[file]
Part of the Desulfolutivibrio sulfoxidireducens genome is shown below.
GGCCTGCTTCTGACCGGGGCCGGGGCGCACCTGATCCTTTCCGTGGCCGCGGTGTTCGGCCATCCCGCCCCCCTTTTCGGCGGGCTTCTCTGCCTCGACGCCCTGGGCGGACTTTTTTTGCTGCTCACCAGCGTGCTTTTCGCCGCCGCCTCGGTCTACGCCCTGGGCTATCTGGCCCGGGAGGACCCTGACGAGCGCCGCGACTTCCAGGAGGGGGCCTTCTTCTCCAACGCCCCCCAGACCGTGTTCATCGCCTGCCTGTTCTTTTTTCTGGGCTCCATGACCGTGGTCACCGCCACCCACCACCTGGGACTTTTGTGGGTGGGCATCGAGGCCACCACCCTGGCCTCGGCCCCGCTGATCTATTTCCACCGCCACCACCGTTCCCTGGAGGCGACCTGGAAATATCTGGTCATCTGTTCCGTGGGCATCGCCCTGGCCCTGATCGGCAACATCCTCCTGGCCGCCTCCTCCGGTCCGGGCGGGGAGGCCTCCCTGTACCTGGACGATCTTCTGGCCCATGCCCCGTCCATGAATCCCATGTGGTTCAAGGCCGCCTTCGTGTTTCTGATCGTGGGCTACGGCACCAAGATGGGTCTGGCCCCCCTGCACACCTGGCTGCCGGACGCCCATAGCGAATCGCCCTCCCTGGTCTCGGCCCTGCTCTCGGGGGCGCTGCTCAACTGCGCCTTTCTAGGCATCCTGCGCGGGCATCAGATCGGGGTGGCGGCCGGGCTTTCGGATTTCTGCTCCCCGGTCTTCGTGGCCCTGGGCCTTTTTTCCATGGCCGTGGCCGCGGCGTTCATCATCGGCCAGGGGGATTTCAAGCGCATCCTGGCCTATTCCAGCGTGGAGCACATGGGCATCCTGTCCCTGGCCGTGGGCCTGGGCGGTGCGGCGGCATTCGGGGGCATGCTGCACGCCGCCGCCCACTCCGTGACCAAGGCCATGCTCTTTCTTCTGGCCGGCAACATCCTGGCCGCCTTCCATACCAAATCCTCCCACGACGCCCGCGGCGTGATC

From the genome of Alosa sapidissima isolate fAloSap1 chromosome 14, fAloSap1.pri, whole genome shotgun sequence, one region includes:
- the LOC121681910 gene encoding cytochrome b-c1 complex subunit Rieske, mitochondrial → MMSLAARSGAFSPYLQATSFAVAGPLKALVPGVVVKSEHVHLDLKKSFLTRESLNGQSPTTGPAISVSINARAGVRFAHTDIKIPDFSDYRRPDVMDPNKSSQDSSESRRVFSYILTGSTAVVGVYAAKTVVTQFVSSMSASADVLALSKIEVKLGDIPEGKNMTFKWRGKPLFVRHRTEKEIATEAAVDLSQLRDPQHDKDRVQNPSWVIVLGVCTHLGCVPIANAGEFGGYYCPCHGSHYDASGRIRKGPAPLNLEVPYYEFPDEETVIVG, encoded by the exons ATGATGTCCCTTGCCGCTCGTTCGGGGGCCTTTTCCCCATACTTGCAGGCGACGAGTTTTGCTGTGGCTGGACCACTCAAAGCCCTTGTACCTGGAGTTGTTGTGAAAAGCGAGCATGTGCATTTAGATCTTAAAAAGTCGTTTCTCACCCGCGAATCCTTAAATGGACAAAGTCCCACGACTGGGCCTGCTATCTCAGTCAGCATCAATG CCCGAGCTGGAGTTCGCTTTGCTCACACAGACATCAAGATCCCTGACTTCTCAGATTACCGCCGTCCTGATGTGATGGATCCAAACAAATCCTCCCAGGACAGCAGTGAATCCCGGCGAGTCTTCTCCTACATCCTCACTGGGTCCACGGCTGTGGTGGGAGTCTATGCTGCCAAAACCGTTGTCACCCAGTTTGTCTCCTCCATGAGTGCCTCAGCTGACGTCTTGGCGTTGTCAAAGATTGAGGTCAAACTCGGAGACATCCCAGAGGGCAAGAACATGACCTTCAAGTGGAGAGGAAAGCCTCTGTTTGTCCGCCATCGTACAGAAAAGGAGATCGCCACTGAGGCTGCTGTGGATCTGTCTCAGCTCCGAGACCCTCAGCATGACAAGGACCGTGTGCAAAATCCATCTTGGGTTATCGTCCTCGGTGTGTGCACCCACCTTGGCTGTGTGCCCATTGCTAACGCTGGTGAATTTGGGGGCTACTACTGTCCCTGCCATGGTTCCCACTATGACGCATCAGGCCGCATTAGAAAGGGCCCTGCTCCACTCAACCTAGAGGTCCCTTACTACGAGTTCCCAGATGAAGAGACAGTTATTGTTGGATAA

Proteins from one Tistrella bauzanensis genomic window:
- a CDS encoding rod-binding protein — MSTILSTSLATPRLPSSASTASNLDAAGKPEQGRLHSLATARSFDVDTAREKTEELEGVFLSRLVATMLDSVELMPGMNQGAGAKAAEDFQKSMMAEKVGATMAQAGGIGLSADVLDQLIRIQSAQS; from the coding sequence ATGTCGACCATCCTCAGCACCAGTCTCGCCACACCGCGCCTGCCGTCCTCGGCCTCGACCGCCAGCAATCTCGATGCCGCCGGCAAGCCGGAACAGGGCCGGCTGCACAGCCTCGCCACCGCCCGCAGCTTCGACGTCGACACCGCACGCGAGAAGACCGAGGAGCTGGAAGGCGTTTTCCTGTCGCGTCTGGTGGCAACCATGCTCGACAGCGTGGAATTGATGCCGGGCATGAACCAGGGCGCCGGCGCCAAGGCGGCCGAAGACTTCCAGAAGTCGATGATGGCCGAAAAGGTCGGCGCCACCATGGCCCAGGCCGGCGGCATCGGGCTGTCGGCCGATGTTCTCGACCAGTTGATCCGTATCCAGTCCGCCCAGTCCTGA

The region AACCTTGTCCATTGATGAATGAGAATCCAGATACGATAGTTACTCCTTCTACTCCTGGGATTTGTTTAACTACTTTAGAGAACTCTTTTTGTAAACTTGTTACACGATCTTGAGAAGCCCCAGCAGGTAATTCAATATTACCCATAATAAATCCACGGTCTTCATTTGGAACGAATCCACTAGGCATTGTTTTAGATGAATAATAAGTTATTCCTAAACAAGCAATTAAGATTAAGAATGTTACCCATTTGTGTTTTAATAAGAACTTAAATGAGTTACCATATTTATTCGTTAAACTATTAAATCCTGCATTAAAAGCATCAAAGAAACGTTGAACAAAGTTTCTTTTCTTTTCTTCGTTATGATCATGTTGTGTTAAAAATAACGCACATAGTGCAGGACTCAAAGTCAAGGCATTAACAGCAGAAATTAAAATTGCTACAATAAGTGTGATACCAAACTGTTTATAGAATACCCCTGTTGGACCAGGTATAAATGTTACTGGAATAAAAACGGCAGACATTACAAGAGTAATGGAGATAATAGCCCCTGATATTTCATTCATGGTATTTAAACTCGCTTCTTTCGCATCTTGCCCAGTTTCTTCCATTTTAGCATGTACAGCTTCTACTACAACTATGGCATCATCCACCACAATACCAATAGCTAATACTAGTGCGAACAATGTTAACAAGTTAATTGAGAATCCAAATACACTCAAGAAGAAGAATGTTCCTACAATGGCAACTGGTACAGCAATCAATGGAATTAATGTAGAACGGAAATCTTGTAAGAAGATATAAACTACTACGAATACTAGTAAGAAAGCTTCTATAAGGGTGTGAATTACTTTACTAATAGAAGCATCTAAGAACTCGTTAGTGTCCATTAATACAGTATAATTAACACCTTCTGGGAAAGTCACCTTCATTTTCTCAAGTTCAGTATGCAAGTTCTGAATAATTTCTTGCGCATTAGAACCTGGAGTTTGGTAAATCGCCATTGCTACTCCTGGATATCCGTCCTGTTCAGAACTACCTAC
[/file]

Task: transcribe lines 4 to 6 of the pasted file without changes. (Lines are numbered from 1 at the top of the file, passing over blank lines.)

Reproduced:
- the LOC121681910 gene encoding cytochrome b-c1 complex subunit Rieske, mitochondrial → MMSLAARSGAFSPYLQATSFAVAGPLKALVPGVVVKSEHVHLDLKKSFLTRESLNGQSPTTGPAISVSINARAGVRFAHTDIKIPDFSDYRRPDVMDPNKSSQDSSESRRVFSYILTGSTAVVGVYAAKTVVTQFVSSMSASADVLALSKIEVKLGDIPEGKNMTFKWRGKPLFVRHRTEKEIATEAAVDLSQLRDPQHDKDRVQNPSWVIVLGVCTHLGCVPIANAGEFGGYYCPCHGSHYDASGRIRKGPAPLNLEVPYYEFPDEETVIVG, encoded by the exons ATGATGTCCCTTGCCGCTCGTTCGGGGGCCTTTTCCCCATACTTGCAGGCGACGAGTTTTGCTGTGGCTGGACCACTCAAAGCCCTTGTACCTGGAGTTGTTGTGAAAAGCGAGCATGTGCATTTAGATCTTAAAAAGTCGTTTCTCACCCGCGAATCCTTAAATGGACAAAGTCCCACGACTGGGCCTGCTATCTCAGTCAGCATCAATG CCCGAGCTGGAGTTCGCTTTGCTCACACAGACATCAAGATCCCTGACTTCTCAGATTACCGCCGTCCTGATGTGATGGATCCAAACAAATCCTCCCAGGACAGCAGTGAATCCCGGCGAGTCTTCTCCTACATCCTCACTGGGTCCACGGCTGTGGTGGGAGTCTATGCTGCCAAAACCGTTGTCACCCAGTTTGTCTCCTCCATGAGTGCCTCAGCTGACGTCTTGGCGTTGTCAAAGATTGAGGTCAAACTCGGAGACATCCCAGAGGGCAAGAACATGACCTTCAAGTGGAGAGGAAAGCCTCTGTTTGTCCGCCATCGTACAGAAAAGGAGATCGCCACTGAGGCTGCTGTGGATCTGTCTCAGCTCCGAGACCCTCAGCATGACAAGGACCGTGTGCAAAATCCATCTTGGGTTATCGTCCTCGGTGTGTGCACCCACCTTGGCTGTGTGCCCATTGCTAACGCTGGTGAATTTGGGGGCTACTACTGTCCCTGCCATGGTTCCCACTATGACGCATCAGGCCGCATTAGAAAGGGCCCTGCTCCACTCAACCTAGAGGTCCCTTACTACGAGTTCCCAGATGAAGAGACAGTTATTGTTGGATAA

Proteins from one Tistrella bauzanensis genomic window:
- a CDS encoding rod-binding protein — MSTILSTSLATPRLPSSASTASNLDAAGKPEQGRLHSLATARSFDVDTAREKTEELEGVFLSRLVATMLDSVELMPGMNQGAGAKAAEDFQKSMMAEKVGATMAQAGGIGLSADVLDQLIRIQSAQS; from the coding sequence ATGTCGACCATCCTCAGCACCAGTCTCGCCACACCGCGCCTGCCGTCCTCGGCCTCGACCGCCAGCAATCTCGATGCCGCCGGCAAGCCGGAACAGGGCCGGCTGCACAGCCTCGCCACCGCCCGCAGCTTCGACGTCGACACCGCACGCGAGAAGACCGAGGAGCTGGAAGGCGTTTTCCTGTCGCGTCTGGTGGCAACCATGCTCGACAGCGTGGAATTGATGCCGGGCATGAACCAGGGCGCCGGCGCCAAGGCGGCCGAAGACTTCCAGAAGTCGATGATGGCCGAAAAGGTCGGCGCCACCATGGCCCAGGCCGGCGGCATCGGGCTGTCGGCCGATGTTCTCGACCAGTTGATCCGTATCCAGTCCGCCCAGTCCTGA